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Ghosts in the Ham House

Country hams are a religion in the South, and the Newsom family are its prophets.

"Country hams are to fresh pork what long-aged cheeses are to fresh milk: a distillation, an expression of the transforming powers of salt, enzymes, and time."

Nancy Newsom Mahaffey, better known as the Ham Lady, asked her son to fetch a ham down from the ham house. It was mid-September, a warm, sunny day at the end of an uncharacteristically cool summer. The leaves had not yet begun to turn, and Nancy hadn’t sold a single ham since July. That’s when the very last of the aged country hams she reserves for restaurants were shipped out to the three places on her list that hadn’t yet received theirs: 610 Magnolia in Louisville, Celeste in Chicago, and Zingerman’s Roadhouse in Ann Arbor, Michigan. Other customers hadn’t been able to get their hands on a ham since January, when the last of the previous year’s batch sold out. It had been a cool summer, so this year’s hams—a good 3000 of them currently aging in her ham houses—were a few weeks overdue, and would likely need to hang a few weeks more. This made Nancy anxious.

It was a typical day at Newsom’s Old Mill Store, which since 1917 has been open on East Main Street in downtown Princeton, Kentucky. Customers wandered in asking after the country ham, and each time they got a polite no from Nancy and had to settle for something else. Maybe they’d go for some of the last few slices of her twenty-one-month prosciutto-style ham, or some tangy, sagey souse on whole wheat, or maybe the hickory-smoked, unaged Preacher hams ("nothin’ but the best for the preacher on Sunday," reads Newsom’s yearly newsletter), of which the store had plenty in stock. But they always started out wanting the country ham.

That burnished, mahogany-colored haunch Nancy had her son bring down wasn’t for the customers, though. Once it came in from the ham house, it sat for a while in the back room behind the meat counter until Lonnie Robinson, a Newsom’s employee of some forty-odd years, got around to pushing the power button on the steely, hulking vertical meat saw that had been employed by the business about a decade longer than he had. Nancy gripped the leathery joint at its butt end and at the bone and pushed it horizontally against the blade. The room was immediately perfumed with a whiff of smoke and pork as the ham split cleanly in half across its thickest diameter, exposing its rosy, fat-marbled interior and the pink marrow of the bone. Nancy peered at it appraisingly. "This is still a little bit young looking," she said to the assembled group. "It doesn’t have that deep robust burgundy color."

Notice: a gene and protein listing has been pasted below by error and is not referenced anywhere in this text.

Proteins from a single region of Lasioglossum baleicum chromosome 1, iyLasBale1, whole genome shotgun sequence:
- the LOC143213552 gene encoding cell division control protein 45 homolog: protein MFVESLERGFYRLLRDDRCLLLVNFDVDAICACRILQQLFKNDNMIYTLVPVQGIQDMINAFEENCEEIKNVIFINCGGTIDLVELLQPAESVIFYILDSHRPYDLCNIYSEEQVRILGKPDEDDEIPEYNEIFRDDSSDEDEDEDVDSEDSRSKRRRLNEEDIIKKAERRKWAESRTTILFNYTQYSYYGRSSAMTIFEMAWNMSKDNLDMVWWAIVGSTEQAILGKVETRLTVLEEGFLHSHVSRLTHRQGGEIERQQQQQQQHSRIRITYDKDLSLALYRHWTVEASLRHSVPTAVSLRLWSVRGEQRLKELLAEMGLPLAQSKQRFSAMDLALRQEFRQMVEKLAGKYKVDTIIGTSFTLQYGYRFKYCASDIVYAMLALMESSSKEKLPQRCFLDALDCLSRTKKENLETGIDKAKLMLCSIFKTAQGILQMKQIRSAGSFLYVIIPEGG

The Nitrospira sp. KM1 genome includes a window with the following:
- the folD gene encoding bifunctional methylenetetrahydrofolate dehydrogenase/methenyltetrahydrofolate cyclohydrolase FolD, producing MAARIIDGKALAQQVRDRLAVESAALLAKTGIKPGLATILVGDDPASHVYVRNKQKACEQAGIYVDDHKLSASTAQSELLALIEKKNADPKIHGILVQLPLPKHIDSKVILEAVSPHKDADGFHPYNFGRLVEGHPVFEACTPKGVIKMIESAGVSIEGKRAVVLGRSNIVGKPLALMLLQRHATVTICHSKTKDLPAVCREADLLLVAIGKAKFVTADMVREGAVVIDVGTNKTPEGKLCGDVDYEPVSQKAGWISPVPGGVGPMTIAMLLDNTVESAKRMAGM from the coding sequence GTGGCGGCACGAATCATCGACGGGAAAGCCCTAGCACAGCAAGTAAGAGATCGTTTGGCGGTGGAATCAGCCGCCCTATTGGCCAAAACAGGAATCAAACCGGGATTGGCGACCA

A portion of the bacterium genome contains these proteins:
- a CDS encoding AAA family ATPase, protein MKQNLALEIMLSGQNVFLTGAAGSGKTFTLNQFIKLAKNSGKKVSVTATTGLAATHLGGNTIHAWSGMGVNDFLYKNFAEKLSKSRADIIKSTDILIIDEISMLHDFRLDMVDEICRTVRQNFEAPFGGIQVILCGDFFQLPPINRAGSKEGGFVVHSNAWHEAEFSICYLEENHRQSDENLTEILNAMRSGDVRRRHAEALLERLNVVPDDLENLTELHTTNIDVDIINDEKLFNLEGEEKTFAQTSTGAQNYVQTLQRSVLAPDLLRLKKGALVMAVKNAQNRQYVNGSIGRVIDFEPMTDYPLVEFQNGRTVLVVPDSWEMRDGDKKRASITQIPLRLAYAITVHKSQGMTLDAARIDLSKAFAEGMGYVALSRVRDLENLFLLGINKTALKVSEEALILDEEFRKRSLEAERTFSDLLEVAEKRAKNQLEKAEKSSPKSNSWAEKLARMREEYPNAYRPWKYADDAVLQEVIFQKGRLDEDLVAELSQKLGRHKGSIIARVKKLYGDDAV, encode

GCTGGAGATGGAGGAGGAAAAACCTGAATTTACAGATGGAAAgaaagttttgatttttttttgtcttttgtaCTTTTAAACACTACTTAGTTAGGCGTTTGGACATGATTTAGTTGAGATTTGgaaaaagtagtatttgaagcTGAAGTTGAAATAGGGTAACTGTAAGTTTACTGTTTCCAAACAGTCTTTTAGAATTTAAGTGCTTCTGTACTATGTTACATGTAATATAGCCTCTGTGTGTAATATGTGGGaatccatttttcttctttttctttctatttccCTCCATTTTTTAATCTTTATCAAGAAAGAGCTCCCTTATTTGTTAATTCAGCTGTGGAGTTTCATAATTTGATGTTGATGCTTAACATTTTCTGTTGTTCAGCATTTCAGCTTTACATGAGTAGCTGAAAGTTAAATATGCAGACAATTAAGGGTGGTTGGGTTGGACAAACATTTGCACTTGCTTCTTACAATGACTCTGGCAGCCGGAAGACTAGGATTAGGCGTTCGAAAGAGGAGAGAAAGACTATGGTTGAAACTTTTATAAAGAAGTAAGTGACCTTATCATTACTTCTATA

Robinson took a few slices off the edge, and placed them in a skillet set over a hot plate. They sizzled for a few minutes until the fat ran clear off the rind. He passed bites of the ham around to me, Nancy, and Nancy’s friend Anita Baker, the news editor at Caldwell County’s twice-weekly Times Leader, who moonlights in the store and plans to spend her upcoming retirement working there.

The flavor of that ham—a particular alchemy of sugar, salt, pork, smoke, heat, humidity, mold, and time—sent shivery jolts of pleasure down the backs of my legs, but to Nancy, it wasn’t yet as good as it could be. "I think they’re almost ready," she said of the hams in the ham house, "if we sell the smaller ones. If anybody asks for one seventeen pounds and up, they’re not going to get them." (That test ham, however, eventually was sliced and sold to customers who couldn’t wait, with the careful warning that it was younger than it should be.)

After the taste test, Nancy returned to doing what she mostly does during the comparatively slow—but still plenty busy—season before the holiday ham crush: running around the store attending to a thousand minor tasks, all the while chatting up her customers, rewarding them frequently with bursts of her loud and contagious laughter. In the space of an hour, she took orders for nearly a dozen sandwiches, arranged to make some gift baskets for a community Christmas pageant, promised to donate a ham for a church raffle, found a ride home for an older customer who had too much to carry, and set up a family with a platter of Preacher ham for a funeral.

"I’ve had people tell me that when they see me they automatically get hungry for ham," Nancy said to me at one point. Customer John Figert, who was waiting for some Preacher ham slices, agreed: "I look at Nancy and my mouth waters."

At the age of 59, Nancy has a superhuman sense for ham. She can tell exactly how old a ham is just by tasting it, and her sense of smell is keen as a hound’s. I first visited Newsom’s seven years ago, part of a ham odyssey through western Kentucky with some friends. That morning we’d been to the Trigg County Country Ham Festival, home to the world’s largest country ham biscuit. Afterward, we visited a ham house belonging to Broadbent's, a relatively large country ham producer that was then located in nearby Cadiz, Kentucky. Newsom’s was our third stop, and as we chatted with Nancy in the store, no one wanted to admit that hers wasn’t our first ham experience of the day. One of us let it slip, though, and immediately she said she’d known something wasn’t right from the moment we walked in. She grabbed my friend Peter by the collar and sniffed his shirt. "I smell the smoke on you," she said. "I’m like a dog."